Our taste for spice goes way back into prehistory, research has shown. Traces of the pungent herb garlic mustard (Alliaria petiolata) were recovered from the cooking pots of hunter gatherers living along the shores of the Baltic Sea, around 6000 years ago, but spicy cuisine likely goes back much further, say some experts.
Microfossils of the mustard-flavoured seeds were recovered from unstructured carbonised deposits along with lipids. From these lipid deposits, the researchers surmise that the spice was added to flavour various foodstuffs. ‘What we have here is evidence of spice in a culinary context,’ says archaeologist Oliver Craig of the University of York, UK, ‘and these are definitely cooking pots.’
Ratios of carbon-12 to carbon-13 were studied to separate out marine and terrestrial deposits. The researchers also identified distinctive fatty acids, indicative of marine organisms, such as isoprenoid fatty acids. The analyses suggest the spice was used to add mustardy pungency to fish, shellfish and ruminants and perhaps to lightly flavour venison.
This is the first direct evidence for spicing up European prehistoric cuisine; the seeds have little nutrition value. The garlic mustard was identified because of distinctive rigid silica bodies that form when plants take silicic acids up from the soil. Researchers Hayley Saul at York University and Marco Madella at the Spanish National Research Council, Barcelona, compared the cooking pot phytoliths with over 120 plant species in a modern reference collection before concluding that they were from garlic mustard.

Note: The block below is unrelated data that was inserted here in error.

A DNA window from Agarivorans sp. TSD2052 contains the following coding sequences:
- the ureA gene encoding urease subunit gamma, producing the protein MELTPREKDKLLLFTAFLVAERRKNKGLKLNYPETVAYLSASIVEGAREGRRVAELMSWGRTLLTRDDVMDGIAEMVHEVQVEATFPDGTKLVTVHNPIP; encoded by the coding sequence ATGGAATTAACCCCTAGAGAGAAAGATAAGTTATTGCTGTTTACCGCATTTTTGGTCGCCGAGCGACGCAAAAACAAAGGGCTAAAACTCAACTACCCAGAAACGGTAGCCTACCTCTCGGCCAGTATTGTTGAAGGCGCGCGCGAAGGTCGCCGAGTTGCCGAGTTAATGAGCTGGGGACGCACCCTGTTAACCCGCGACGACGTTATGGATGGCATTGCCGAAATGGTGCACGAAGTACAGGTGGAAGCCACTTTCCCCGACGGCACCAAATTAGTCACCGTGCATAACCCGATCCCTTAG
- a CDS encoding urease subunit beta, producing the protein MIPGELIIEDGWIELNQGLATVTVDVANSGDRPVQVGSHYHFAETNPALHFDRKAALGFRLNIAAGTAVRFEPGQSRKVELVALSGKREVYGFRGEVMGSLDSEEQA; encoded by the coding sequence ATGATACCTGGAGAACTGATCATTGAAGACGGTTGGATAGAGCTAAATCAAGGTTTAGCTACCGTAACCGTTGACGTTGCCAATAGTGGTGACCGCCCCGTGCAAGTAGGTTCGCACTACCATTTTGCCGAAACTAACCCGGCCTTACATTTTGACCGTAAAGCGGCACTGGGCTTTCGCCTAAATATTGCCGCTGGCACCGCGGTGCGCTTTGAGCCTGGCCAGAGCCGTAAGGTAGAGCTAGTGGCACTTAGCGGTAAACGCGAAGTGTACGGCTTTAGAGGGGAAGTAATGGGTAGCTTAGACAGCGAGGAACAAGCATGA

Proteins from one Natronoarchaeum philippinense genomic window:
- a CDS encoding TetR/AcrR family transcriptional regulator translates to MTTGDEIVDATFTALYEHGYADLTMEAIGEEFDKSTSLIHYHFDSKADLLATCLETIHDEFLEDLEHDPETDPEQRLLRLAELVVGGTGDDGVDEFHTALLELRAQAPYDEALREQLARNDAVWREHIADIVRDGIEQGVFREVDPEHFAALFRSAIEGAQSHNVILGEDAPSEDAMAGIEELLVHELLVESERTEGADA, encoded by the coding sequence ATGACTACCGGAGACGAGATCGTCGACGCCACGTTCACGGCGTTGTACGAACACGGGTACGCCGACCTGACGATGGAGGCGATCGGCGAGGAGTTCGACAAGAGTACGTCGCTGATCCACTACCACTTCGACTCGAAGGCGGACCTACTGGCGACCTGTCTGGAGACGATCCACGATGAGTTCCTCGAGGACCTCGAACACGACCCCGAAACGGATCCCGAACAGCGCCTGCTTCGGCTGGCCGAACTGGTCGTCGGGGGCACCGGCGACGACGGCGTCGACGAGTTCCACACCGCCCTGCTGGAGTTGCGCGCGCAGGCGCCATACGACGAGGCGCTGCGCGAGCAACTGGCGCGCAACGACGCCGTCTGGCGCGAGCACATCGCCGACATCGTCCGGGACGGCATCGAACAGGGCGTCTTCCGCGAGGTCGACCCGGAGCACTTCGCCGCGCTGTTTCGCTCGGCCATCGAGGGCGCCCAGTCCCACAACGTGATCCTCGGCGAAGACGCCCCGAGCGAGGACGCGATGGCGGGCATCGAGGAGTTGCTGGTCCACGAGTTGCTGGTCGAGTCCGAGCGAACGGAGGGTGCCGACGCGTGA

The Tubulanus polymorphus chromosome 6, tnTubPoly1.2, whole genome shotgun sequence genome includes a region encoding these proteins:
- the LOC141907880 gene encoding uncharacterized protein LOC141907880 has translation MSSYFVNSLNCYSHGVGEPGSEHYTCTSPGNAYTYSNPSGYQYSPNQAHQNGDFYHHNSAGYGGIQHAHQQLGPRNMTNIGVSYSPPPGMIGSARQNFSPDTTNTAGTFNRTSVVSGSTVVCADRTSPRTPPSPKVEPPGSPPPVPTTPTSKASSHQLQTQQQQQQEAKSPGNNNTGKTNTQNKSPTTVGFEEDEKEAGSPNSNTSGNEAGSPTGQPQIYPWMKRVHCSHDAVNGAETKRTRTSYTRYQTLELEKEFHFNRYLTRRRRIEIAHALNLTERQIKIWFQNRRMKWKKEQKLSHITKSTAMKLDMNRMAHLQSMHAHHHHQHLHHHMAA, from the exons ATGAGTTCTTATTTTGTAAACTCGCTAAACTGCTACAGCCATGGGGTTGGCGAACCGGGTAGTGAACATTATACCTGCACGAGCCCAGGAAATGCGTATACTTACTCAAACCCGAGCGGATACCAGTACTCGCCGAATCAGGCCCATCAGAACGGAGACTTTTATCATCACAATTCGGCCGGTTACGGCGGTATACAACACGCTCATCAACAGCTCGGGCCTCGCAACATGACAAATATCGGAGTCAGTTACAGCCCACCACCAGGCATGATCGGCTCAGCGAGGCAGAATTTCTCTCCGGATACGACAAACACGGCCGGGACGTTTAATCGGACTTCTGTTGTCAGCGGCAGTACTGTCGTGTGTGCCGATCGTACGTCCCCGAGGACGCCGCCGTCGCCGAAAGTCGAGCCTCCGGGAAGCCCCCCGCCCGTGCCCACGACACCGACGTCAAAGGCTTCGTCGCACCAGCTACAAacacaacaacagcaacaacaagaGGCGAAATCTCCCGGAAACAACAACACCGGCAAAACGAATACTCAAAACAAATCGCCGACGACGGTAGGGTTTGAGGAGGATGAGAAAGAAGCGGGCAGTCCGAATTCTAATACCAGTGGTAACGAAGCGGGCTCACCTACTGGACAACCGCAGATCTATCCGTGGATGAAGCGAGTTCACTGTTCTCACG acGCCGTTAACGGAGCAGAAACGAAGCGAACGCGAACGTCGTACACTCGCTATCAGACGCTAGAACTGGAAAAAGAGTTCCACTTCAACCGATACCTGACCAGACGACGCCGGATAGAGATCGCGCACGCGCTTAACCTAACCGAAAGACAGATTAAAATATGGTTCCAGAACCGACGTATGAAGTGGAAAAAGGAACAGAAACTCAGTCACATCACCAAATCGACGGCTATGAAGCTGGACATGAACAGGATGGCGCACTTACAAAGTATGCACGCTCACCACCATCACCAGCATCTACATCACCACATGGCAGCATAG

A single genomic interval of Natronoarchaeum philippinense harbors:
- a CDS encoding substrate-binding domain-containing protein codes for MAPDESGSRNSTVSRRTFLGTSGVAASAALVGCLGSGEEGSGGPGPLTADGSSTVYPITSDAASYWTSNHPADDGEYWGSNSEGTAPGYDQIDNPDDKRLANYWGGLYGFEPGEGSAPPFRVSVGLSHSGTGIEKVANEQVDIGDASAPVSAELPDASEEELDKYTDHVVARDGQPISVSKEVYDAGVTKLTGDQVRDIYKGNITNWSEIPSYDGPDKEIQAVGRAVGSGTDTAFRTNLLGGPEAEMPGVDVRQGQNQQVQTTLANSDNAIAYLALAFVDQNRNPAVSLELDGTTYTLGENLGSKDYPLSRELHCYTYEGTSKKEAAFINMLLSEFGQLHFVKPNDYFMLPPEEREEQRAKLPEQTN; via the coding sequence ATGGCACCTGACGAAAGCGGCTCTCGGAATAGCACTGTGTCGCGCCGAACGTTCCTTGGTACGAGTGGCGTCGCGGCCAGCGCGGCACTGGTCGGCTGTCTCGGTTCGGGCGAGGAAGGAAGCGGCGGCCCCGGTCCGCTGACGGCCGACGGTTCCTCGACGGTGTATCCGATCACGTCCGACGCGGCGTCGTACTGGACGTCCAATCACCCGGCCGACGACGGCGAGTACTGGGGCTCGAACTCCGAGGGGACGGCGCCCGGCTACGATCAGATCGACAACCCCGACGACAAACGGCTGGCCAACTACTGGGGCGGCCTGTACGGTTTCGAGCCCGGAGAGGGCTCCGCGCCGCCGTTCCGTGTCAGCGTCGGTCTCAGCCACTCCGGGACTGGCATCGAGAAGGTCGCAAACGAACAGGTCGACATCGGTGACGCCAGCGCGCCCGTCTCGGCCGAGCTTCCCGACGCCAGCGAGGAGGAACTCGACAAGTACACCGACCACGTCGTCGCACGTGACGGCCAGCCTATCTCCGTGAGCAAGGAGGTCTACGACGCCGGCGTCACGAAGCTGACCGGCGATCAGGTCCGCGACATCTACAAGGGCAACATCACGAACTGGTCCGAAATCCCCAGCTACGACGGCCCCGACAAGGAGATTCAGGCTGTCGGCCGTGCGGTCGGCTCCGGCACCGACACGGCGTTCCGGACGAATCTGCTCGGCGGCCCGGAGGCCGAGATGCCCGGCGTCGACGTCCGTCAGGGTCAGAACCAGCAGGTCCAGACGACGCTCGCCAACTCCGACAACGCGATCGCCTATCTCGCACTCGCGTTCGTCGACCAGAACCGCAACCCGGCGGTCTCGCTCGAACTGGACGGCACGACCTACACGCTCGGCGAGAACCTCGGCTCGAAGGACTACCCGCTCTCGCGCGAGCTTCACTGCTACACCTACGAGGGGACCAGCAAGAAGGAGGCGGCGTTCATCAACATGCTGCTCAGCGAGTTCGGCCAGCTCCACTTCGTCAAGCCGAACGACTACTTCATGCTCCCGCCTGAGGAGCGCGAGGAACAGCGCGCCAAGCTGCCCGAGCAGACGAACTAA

Bioarchaeologist Jessica Pearson at the University of Liverpool, UK, says archaeologists have carried around a distorted view of the use of plants in prehistory. ‘There has been a tendency in the study of ancient hunter-gatherer diets to assume that before farming, all food was simply a source of fuel and there was no preference or taste or perhaps even a form of social identity attached to the consumption of some plants,’ Pearson says. ‘This is in part due to the poor preservation of plant remains in the earlier Palaeolithic and Mesolithic periods, which prevents their recovery and identification.’
‘In reality, the charred plant assemblages from early Neolithic and later sites contain large numbers of plant remains that would not be categorised as crops or standard sources of food and which we are uncertain as to how they were used,’ Pearson adds.
She says it’s important to emphasize the relatively low abundance of herbs and spices. ‘Even in our modern diet,’ she says, ‘the weight of plant material that provides some form of flavouring in our food compared to that from all the other plants we eat is vanishingly small. This simply serves to make such discovery and identification all the more difficult, but also equally important when they come to light.’
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